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Prelim Bits 10-02-2022 | UPSC Daily Current Affairs

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February 10, 2022

Hydrogen Fuel

Ministry of Road Transport and Highways has notified in 2016 for use of Hydrogen as an automotive fuel in the country.

The Hydrogen fuel for Internal Combustion Engine can be formed by blending 18% of Hydrogen with CNG (HCNG).

  • Hydrogen is a clean zero-carbon fuel burned with oxygen that produces only water.
  • Hydrogen is an energy carrier that can be used to store, move, and deliver energy produced from other sources.
  • These qualities make it an attractive fuel option for transportation and electricity generation applications.
  • Sources - Hydrogen can be produced from many domestic resources, such as natural gas, nuclear power, biomass, and renewable power like solar and wind.
  • Methods - Hydrogen fuel can be produced through several methods.
    1. Thermal processes (Natural gas reforming, Coal gasification, Biomass gasification, and Reforming of renewable liquid fuels),
    2. Electrolytic processes (Electrolytic hydrogen production),
    3. Solar-driven processes (Photo-biological processes, solar thermo-chemical processes, and photo-electrochemical processes) and
    4. Biological processes (Microbial biomass conversion and photo-biological processes).
  • The most common methods today are natural gas reforming (a thermal process), and electrolysis.
  • Uses - Hydrogen fuel cells produce electricity by combining hydrogen and oxygen atoms.
  • So, hydrogen can be used in fuel cells or internal combustion engines.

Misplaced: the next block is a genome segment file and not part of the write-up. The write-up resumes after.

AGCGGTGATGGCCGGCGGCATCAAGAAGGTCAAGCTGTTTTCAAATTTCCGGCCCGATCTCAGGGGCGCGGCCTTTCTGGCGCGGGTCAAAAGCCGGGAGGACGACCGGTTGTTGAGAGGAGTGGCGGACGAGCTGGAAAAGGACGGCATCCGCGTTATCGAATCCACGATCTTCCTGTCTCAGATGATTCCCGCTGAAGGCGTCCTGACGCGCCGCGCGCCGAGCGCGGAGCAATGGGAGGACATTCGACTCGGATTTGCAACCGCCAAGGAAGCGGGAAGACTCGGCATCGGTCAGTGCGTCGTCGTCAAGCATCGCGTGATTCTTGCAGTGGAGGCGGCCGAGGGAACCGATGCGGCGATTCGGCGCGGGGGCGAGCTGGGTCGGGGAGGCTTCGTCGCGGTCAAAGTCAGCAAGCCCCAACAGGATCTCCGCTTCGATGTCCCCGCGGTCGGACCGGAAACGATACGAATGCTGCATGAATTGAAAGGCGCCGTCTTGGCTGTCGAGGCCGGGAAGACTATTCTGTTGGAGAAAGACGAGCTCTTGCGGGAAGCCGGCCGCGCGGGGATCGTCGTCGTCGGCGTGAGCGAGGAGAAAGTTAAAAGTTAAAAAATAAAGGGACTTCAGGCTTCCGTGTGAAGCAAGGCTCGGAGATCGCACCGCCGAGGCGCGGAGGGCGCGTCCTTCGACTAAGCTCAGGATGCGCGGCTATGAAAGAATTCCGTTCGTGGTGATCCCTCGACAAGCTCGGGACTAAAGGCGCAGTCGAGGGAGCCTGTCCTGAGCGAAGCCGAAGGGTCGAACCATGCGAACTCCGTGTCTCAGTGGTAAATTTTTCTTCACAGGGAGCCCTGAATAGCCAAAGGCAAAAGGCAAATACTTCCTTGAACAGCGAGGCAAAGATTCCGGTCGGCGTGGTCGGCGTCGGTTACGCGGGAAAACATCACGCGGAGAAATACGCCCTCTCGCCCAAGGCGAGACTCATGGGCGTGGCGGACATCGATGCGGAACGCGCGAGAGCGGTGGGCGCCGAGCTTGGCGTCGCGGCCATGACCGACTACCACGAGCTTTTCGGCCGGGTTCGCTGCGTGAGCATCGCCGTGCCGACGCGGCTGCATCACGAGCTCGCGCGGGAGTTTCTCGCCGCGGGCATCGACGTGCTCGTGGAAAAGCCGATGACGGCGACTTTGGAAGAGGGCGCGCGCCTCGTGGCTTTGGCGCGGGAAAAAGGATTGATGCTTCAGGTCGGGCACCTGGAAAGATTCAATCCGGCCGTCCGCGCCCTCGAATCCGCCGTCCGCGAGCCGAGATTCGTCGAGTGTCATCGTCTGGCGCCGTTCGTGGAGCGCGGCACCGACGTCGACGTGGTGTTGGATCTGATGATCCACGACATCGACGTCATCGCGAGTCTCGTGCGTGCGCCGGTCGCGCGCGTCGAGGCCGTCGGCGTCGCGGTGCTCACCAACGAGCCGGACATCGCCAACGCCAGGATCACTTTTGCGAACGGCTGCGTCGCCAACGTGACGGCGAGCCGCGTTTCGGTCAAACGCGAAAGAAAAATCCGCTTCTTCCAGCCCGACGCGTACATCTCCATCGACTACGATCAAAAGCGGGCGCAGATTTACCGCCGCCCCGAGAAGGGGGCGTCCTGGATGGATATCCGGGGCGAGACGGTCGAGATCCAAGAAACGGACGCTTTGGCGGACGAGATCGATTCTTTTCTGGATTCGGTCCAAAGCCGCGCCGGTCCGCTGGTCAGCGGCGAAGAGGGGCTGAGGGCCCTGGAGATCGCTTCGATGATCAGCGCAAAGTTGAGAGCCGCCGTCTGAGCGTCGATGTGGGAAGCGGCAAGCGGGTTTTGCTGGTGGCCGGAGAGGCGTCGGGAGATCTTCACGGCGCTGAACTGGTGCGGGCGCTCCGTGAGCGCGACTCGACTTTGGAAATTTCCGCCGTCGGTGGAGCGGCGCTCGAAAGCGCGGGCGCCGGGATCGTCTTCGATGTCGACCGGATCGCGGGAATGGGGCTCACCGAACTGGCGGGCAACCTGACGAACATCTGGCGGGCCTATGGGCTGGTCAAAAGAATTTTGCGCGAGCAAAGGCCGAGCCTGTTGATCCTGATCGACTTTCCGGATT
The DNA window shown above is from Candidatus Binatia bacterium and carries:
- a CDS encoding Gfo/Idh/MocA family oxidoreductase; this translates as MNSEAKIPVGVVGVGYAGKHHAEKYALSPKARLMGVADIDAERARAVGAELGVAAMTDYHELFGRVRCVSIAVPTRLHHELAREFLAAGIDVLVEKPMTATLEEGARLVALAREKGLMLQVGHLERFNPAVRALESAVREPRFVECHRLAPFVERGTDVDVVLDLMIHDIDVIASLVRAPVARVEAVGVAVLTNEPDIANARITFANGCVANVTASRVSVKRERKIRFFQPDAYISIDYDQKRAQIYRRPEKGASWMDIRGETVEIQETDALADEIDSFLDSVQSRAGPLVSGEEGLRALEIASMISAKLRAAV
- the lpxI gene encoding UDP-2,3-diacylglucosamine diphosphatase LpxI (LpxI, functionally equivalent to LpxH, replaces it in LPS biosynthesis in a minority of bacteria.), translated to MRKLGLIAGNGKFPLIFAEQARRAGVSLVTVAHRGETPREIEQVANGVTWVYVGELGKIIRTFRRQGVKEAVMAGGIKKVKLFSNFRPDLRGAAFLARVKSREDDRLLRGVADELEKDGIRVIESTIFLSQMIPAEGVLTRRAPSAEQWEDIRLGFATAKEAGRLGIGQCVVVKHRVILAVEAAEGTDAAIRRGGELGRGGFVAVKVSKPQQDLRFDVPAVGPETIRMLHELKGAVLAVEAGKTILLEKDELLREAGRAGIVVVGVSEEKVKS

• It can be used in cars, in houses, for portable power, and in many more applications.

Reference

  1. https://pib.gov.in/PressReleasePage.aspx?PRID=1796799
  2. https://www.energy.gov/eere/fuelcells/hydrogen-fuel-basics
  3. https://www.eia.gov/energyexplained/hydrogen/use-of-hydrogen.php

Radio Frequency Identification

Indian Army has commenced the implementation of Radio Frequency Identification (RFID) tagging of its ammunition inventory.

  • Radio Frequency Identification is a wireless communication technology.
  • It uses the electromagnetic or electrostatic coupling in the radio frequency portion of the electromagnetic spectrum to passively identify a tagged object.
  • RFID system comprised of two components: tags and readers.
  • RFID Tags use radio waves to communicate their identity and other information to nearby readers.
  • RFID tags can store a range of information from one serial number to several pages of data. They can be passive or active.
    1. Passive tags are powered by the reader and do not have a battery.
    2. Active tags are powered by batteries.
  • Reader is a network-connected device that has one or more antennas that emit radio waves and receive signals back from the RFID tag.
  • It uses radio waves to transmit signals that activate the tag. Once activated, the tag sends a wave back to the antenna, where it is translated into data.
  • Readers can be mobile so that they can be carried by hand, or they can be mounted on a post or overhead.
  • Related Links - FASTag

Reference

  1. https://pib.gov.in/PressReleasePage.aspx?PRID=1797008
  2. https://www.investopedia.com/terms/r/radio-frequency-identification-rfid.asp
  3. https://www.fda.gov/radiation-emitting-products/electromagnetic-compatibility-emc/radio-frequency-identification-rfid#:~:text=Radio%20Frequency%20Identification%20(RFID)%20refers,back%20from%20the%20RFID%20tag.&text=Reader%20systems%20can%20also%20be,cabinet%2C%20room%2C%20or%20building.
  4. https://internetofthingsagenda.techtarget.com/definition/RFID-radio-frequency-identification

KIRAN Scheme

Around 110 women scientists in ‘Women Scientist Scheme’ received financial assistance under Knowledge Involvement in Research Advancement for Nurturing (KIRAN) Scheme during 2020-21.

  • In 2014, Department of Science and Technology has restructured all the women specific programmes under one umbrella scheme ‘KIRAN’.
  • KIRAN is addressing various issues related with women scientists (e.g. unemployment, relocation etc.) and aimed to provide opportunities in
    1. Research (WOS-A),
    2. Technology development/demonstration (WOS-B), and
    3. Self-employment (WOS-C) etc.